(User Activity Monitoring) or UBA (User Behavior Analytics) capability combined with a SIEM (Security Information and Event Management) system can be used for this purpose. Monitoring should extend beyond access actions such as user sign-in and sign-out. It should also include the disabling and/or modification of admin services (e.g. logging and security and configuration management functions) and attempted installations of unauthorized software packages. A tracking and reporting process may also be established to notify sysadmin and management team members of suspicious deletion, copying, and replacement actions.

Training is necessary to educate all users about human risks, e.g. social engineering attacks and unacceptable employee behavior. Social engineering training should address security practices to recognize scams and phishing emails and may be accompanied by a test. Should a staff member fail the test, they may be prompted to re-take the training until they pass. There should also be training to address physical security and situational awareness. This is an area that many training programs lack and the repercussions of an attack on an organization’s premises- either resulting in harm to employees or to company assets is too great to ignore. Clear policy that addresses the acceptable use of company equipment and the ramifications for improper use should also be periodically reviewed. An organizational process should be written and enforced to address response and reporting activities when a staff member witnesses a suspicious activity that may indicate an insider threat.

HR and IT must integrate a managed system to appropriately respond to insider behavior. They must identify the timeframe allotted for a staff member to exit the organization (both on the staff member’s own accord and in circumstance wherein termination is immediate) and determine the timeframe wherein access (systemwide and to the physical facility) shall be disabled. A notification process must also be implemented to alert other staff of an employee’s departure. And, an exit interview should be conducted when feasible.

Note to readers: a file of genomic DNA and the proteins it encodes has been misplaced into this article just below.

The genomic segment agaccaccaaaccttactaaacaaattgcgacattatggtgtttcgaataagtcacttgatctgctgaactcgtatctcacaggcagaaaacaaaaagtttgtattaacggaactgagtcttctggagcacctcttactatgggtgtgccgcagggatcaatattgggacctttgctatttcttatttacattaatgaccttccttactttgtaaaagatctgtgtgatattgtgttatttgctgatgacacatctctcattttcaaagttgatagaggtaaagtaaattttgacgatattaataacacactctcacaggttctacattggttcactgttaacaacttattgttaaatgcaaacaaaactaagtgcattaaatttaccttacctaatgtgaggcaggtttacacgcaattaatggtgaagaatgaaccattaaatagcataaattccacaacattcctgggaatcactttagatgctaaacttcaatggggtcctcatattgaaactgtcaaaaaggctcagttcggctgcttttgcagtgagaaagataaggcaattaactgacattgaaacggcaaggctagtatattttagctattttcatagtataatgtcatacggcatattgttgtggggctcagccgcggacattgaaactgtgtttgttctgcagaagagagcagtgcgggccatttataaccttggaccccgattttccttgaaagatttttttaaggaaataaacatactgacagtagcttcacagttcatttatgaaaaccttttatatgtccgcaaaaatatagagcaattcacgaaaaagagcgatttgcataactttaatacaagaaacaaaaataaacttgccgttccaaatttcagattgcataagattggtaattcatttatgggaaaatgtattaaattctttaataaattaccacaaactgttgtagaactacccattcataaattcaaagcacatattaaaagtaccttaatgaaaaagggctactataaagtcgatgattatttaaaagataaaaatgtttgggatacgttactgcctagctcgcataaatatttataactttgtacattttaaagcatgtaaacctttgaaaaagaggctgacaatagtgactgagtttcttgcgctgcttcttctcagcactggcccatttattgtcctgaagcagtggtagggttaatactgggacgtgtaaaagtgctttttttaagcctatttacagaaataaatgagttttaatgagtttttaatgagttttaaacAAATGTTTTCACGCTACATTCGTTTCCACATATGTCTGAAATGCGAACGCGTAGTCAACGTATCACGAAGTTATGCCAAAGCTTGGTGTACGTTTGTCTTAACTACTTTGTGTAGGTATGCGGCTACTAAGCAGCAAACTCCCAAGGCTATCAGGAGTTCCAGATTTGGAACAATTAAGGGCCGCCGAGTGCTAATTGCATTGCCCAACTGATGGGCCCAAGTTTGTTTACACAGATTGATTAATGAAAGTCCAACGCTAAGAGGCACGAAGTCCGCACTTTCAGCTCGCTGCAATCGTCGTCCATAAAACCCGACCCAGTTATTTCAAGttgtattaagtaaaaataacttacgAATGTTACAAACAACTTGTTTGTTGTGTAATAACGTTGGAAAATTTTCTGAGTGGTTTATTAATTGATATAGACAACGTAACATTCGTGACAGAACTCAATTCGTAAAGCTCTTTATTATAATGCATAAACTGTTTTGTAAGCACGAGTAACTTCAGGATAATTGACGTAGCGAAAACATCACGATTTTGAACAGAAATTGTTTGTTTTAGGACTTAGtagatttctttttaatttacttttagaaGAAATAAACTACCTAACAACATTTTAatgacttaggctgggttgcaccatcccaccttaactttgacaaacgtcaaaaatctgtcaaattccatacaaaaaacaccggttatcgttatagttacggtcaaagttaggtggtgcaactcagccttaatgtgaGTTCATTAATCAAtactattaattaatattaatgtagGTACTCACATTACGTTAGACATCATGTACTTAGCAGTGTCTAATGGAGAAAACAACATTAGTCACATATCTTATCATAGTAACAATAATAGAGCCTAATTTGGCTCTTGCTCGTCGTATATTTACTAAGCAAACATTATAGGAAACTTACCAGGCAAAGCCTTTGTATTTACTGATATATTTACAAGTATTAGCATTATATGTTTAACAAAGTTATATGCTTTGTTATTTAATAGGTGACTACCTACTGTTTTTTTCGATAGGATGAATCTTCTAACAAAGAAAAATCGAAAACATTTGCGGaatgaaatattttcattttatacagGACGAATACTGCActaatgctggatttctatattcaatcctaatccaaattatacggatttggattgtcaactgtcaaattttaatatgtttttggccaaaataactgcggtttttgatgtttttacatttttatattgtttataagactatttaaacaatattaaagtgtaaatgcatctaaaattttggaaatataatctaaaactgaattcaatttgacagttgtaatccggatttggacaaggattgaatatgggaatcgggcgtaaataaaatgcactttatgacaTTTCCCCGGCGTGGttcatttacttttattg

Screening Techniques

Some organizations are quite wary of insider risks and may use a screening process prior to onboarding as a means to eliminate individuals with qualities that deviate from qualities identified in a common population of candidates. A screening process may be implemented as one type of safeguard. Such screening may include not only background checks, but candidate searches across social media platforms for appropriate posts, reference checks, and personality inventories. Personality inventories however are controversial in that they are used to profile candidates, categorizing them based on their learning style and qualities such as approachability, openness, communication preferences, cognitive traits, etc. While personality inventories are one tool that can be used to identify potential indicators of gaps in company fit or insider-like qualities, it often excludes talent. It is important to note that there is no one-size-fits-all profile for malicious, complacent, or unintentional insiders and personality inventories should not be used on their own to rule our or identify insider-like traits.

Additional Consideration for Investigation Sources

Public data about an individual is important as it could be used to assess relevant intelligence sources and evaluate insider threat risks. This may include data that is posted by a disgruntled employee on a personal social media page. Deep and dark web investigations into criminal activities may also return significant results to trace the inappropriate distribution of company data and potential acts of espionage.

Engaging with a Potential Insider

When engaging with a potential insider, it is important that the parties involved who initiate the conversation, such as the IT Manager and HR Executive are careful not to jump to conclusions. Responses that have loaded, character-based language and judgments should be left to forensic psychologists and professional investigators. Incorporating that type of language into a discussion could add great insult to the staff member on the receiving end and they may in turn feel empowered to seek out vengeance. HR and IT staff involved in insider investigation and interviewing processes must rely upon the facts presented and the measured risks to the organization to communicate and make a reasonable decision. After evaluating the incident variables, e.g. the incident cause, severity and criminality, resulting cost to the organization, likelihood of re-occurrence, and the employee’s performance to date, an informed decision can be made to terminate the employee or establish further training designed to aid all staff in understanding practices essential for their roles and to minimize risks to the organization.

If you suspect an insider threat or have uncovered one in your organization, Contact Vestige today to assist with mitigation and cybersecurity services.